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House passes two-year federal budget to raise spending, borrowing authority

Seventy-nine Republicans joined 187 Democrats in voting for the budget deal, which would push any potential fiscal fights until at least March 2017.

By
Doug G. Ware
Rep. Paul Ryan, R-Wisc., on Wednesday voted in favor of a two-year federal budget proposal that would boost spending by $80 billion in 2016 and 2017 and increase the government's borrowing authority until March 2017. If passed by the Senate, which is expected to act on the legislation this week, the bill would also postpone any potential fiscal fighting until after a new president and Congress are elected next year. Photo by Pete Marovich / UPI
Rep. Paul Ryan, R-Wisc., on Wednesday voted in favor of a two-year federal budget proposal that would boost spending by $80 billion in 2016 and 2017 and increase the government's borrowing authority until March 2017. If passed by the Senate, which is expected to act on the legislation this week, the bill would also postpone any potential fiscal fighting until after a new president and Congress are elected next year. Photo by Pete Marovich / UPI | License Photo

WASHINGTON, Oct. 28 (UPI) -- The U.S. House of Representatives on Wednesday passed a proposed two-year budget that will add billions to federal spending caps and raise the debt ceiling -- and make it so the government can't have any more fiscal fights until 2017.

The House passed the budget bill by a vote of 266-to-167 Wednesday afternoon -- more than enough to send the legislation to the Senate.

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Now it is up to Senate lawmakers to get the budget proposal to President Barack Obama's desk, which could happen before the end of the week. Senate leaders said they want to act quickly -- particularly because the Treasury Department cites a Nov. 3 deadline to raise the debt ceiling.

Senate Majority Leader Mitch McConnell, R-Ky., one of the proposal's architects, promised to immediately address the plan.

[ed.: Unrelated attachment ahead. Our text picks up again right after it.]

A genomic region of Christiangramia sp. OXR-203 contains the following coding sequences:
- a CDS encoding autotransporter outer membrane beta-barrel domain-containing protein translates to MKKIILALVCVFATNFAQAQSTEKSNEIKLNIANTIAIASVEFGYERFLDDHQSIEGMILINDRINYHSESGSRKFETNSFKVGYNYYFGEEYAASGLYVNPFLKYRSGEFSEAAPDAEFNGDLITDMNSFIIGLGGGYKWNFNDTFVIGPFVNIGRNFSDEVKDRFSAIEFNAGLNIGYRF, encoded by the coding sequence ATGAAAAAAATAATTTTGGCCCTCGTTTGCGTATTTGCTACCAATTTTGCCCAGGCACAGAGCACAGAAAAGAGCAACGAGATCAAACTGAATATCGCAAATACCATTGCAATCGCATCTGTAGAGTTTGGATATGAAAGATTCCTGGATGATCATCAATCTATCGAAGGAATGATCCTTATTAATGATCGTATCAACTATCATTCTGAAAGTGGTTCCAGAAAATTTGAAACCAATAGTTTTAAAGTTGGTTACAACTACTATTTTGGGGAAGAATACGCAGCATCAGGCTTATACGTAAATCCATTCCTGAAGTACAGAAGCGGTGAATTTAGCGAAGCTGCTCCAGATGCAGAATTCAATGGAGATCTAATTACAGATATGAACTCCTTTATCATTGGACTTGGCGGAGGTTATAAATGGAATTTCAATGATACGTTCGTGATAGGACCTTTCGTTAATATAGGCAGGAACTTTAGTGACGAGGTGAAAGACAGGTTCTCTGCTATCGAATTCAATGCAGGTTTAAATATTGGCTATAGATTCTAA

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"It's not perfect. Far from it," McConnell said in a statement Wednesday. "But here's what we know. It's offset with other cuts and savings. It would enact the most significant reform to Social Security since 1983, resulting in $168 billion in long-term savings.

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"I urge colleagues to consider these important issues as they continue to examine the agreement."

Under the House's proposal, federal spending caps for military and nonmilitary spending will be raised by $80 billion over the next two years. It also calls for long-term cuts to some domestic programs like Medicare and Social Security to offset the increases.

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Perhaps the biggest motivation for passing the budget bill is to eliminate the possibility of any further showdowns between Obama and Congress, which have threatened multiple government shutdowns in the last two years.

There was still some contention over the matter Wednesday, though. More than half of House Republicans defied party leaders and voted against the budget proposal -- concerned that greater government spending and more borrowing authority is not in the country's best interests.

"The latest budget deal continues the sad pattern of the past five years: a fiscal monstrosity gets negotiated in secret with Obama, Reid, and Pelosi; the American people and their representatives get shut out of the process," the conservative House Freedom Caucus said in a statement. "The House Freedom Caucus strongly opposes this deal and will vote against it on the House floor."

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The group also said the bill "contains budget and accounting gimmicks that are manifestly fraudulent."

Wyoming Rep. Cynthia Lummis was also one of the representatives to vote against the proposal.

"Bad budget deal avoids meaningful reforms and is typical of today's Washington: no transparency, no reforms, just more spending," she tweeted. "Proud to join majority of House republicans opposing bad budget deal made behind closed doors."

Republicans are also viewing the budget proposal as an opportunity to mitigate potential pitfalls of ongoing fiscal fights -- and heal fractures within the GOP, which faces several critical elections for its congressional members in 2016.

In the end, though, 79 Republicans joined Democrats in voting for the bill -- including pending House Speaker Paul Ryan.

"This [bill] has some good, some bad, and some ugly. It does include meaningful reforms to strengthen our safety net programs, including significant changes to bolster Social Security. It would allow us to return to regular order in our budget process," Ryan said before Wednesday's vote. "What has been produced will go a long way toward relieving the uncertainty hanging over us, and that's why I intend to support it."

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If passed by the Senate, the legislation would mean no more partisan haggling over financial matters until March 2017 -- when a new president and a new Congress will be in Washington.

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